Issues to Consider in a Rear-End Collision
Many of us have been involved in minor rear-end car collisions or know someone who has incurred vehicle damage in a rear-end crash. These types of accidents can be complicated because many people assume that the driver who rear-ends the vehicle in front is always responsible or at fault for the crash. While the rear-ender may indeed be liable in a majority of these kinds of wrecks, it is also important to keep in mind that the driver who is rear-ended also may be liable, as may another party altogether. The following are some issues to consider when you are seeking compensation after a rear-end car accident.
Driver Who is Rear-Ended Could Be Liable or Partially At Fault
A lot of rear-end collisions do occur because the rear-ending driver (the driver behind who strikes into the car in front) did not leave sufficient following room in case the car in front stopped suddenly, or was distracted and did not come to a stop as a light turned red. In most cases like this, the rear-ending driver will indeed be liable. However, if you were rear-ended by another motorist, it is essential to think ahead about how that driver may try to avoid liability. One way is to argue that you are partially at fault for the collision.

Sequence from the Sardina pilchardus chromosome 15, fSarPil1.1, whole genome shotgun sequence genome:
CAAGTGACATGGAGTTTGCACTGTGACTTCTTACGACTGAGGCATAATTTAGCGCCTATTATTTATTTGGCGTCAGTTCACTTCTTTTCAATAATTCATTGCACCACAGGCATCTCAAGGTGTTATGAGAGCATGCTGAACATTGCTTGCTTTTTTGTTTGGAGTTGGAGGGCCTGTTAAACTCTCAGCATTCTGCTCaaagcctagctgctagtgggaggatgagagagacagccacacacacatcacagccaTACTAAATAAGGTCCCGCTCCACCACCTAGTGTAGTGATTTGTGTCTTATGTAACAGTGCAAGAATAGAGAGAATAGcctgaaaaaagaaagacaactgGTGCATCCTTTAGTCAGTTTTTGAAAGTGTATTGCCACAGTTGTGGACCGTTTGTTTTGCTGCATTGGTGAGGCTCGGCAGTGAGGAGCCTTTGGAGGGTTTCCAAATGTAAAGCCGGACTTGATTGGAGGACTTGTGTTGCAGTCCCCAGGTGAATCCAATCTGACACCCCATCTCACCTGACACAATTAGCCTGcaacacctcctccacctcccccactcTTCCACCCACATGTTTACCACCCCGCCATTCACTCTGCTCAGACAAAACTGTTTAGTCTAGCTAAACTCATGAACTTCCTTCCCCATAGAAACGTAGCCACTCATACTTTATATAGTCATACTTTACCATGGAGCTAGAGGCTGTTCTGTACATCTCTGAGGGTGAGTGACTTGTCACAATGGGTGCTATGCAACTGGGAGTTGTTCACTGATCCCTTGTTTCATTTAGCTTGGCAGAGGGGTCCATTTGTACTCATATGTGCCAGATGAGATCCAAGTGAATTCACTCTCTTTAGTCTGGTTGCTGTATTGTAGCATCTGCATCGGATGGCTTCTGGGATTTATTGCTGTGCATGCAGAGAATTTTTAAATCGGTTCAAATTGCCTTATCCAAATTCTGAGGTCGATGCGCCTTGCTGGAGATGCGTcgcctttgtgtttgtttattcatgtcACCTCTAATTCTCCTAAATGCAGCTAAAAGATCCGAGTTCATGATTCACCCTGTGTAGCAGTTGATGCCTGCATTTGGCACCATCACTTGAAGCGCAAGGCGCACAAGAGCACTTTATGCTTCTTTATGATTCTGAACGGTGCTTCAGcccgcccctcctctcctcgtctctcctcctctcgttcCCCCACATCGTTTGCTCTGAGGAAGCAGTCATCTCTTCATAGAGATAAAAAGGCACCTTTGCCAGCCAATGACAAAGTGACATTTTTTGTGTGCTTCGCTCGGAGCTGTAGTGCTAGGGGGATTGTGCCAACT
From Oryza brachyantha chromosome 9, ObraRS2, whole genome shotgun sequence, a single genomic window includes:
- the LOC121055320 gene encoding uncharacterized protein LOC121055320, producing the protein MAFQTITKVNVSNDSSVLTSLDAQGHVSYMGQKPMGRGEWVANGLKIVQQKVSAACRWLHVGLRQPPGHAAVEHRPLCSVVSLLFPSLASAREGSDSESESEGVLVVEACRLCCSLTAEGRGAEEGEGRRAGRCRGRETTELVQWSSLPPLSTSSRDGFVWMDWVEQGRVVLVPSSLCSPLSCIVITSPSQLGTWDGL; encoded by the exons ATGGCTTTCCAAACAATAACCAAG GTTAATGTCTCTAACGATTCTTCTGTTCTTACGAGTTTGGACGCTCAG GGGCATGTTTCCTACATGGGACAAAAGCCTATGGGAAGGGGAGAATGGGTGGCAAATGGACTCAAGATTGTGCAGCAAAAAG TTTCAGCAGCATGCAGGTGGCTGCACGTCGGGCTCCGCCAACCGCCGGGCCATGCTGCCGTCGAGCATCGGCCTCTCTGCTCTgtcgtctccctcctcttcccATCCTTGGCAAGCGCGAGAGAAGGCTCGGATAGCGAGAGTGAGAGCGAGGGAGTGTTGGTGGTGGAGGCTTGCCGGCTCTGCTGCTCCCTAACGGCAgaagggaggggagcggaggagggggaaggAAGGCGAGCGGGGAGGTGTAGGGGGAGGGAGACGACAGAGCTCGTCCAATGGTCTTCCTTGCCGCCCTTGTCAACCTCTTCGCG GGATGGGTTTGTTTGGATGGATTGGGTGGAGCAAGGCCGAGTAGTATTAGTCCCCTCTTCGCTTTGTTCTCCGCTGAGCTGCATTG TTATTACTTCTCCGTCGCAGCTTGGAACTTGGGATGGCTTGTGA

If the driver behind you was not paying attention or did not leave sufficient following room, how could you possibly bear any of the responsibility? There are a variety of scenarios in which the driver in front may also be at fault, or may be entirely at fault. For example:
- You started backing up suddenly when you should have been moving forward in a traffic lane;
- Your brake lights are burned out; or
- You experienced a mechanical problem that left your vehicle stopped in the middle of the road, but you did not put on your hazard lights or give any other kind of warning to oncoming traffic.
If the rear-ending driver does use the theory of comparative fault to argue that you are not entitled to full compensation, you should immediately begin working with a car accident lawyer who can seek evidence to prove that you do not bear responsibility for the crash.
Whiplash is a Common Injury in Rear-End Collisions and May Not Produce Immediate Symptoms
If you are involved in a rear-end crash, you should seek a medical assessment as soon as possible, even if you do not feel like you have been injured. As the Mayo Clinic explains, whiplash is “a neck injury due to forceful, rapid back-and-forth movement of the neck, like the cracking of a whip.” When it comes to rear-end car accidents, whiplash is an extremely common injury, and it may not produce immediate signs or symptoms. As such, if you do not see a doctor, the symptoms could appear hours or days after the collision, and by that point the injury may have worsened unnecessarily. If this happens, the at-fault driver can argue that you bear some of the responsibility for the severity of your injuries and may be able to avoid providing you with full compensation.
Contact a Marietta Car Accident Attorney
Were you involved in a rear-end car accident? A Marietta car accident lawyer can help. Contact The Strickland Firm to learn more.